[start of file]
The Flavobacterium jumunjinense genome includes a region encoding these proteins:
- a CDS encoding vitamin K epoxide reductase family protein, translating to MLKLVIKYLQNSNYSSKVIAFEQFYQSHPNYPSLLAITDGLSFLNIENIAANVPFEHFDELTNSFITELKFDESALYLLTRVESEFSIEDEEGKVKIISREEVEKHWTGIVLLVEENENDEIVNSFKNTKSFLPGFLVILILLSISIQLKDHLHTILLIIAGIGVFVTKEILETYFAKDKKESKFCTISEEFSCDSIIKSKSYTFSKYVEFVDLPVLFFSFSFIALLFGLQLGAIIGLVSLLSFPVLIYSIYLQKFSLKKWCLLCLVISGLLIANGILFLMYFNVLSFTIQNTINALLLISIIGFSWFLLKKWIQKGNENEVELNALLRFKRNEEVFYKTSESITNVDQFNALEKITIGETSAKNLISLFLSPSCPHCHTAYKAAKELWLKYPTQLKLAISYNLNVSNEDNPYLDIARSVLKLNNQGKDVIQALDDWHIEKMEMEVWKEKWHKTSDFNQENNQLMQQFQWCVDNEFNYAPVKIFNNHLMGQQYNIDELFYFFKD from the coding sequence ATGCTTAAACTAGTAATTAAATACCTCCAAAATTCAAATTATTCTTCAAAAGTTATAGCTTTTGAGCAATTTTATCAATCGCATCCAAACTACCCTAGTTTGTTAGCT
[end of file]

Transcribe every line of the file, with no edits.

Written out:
The Flavobacterium jumunjinense genome includes a region encoding these proteins:
- a CDS encoding vitamin K epoxide reductase family protein, translating to MLKLVIKYLQNSNYSSKVIAFEQFYQSHPNYPSLLAITDGLSFLNIENIAANVPFEHFDELTNSFITELKFDESALYLLTRVESEFSIEDEEGKVKIISREEVEKHWTGIVLLVEENENDEIVNSFKNTKSFLPGFLVILILLSISIQLKDHLHTILLIIAGIGVFVTKEILETYFAKDKKESKFCTISEEFSCDSIIKSKSYTFSKYVEFVDLPVLFFSFSFIALLFGLQLGAIIGLVSLLSFPVLIYSIYLQKFSLKKWCLLCLVISGLLIANGILFLMYFNVLSFTIQNTINALLLISIIGFSWFLLKKWIQKGNENEVELNALLRFKRNEEVFYKTSESITNVDQFNALEKITIGETSAKNLISLFLSPSCPHCHTAYKAAKELWLKYPTQLKLAISYNLNVSNEDNPYLDIARSVLKLNNQGKDVIQALDDWHIEKMEMEVWKEKWHKTSDFNQENNQLMQQFQWCVDNEFNYAPVKIFNNHLMGQQYNIDELFYFFKD from the coding sequence ATGCTTAAACTAGTAATTAAATACCTCCAAAATTCAAATTATTCTTCAAAAGTTATAGCTTTTGAGCAATTTTATCAATCGCATCCAAACTACCCTAGTTTGTTAGCT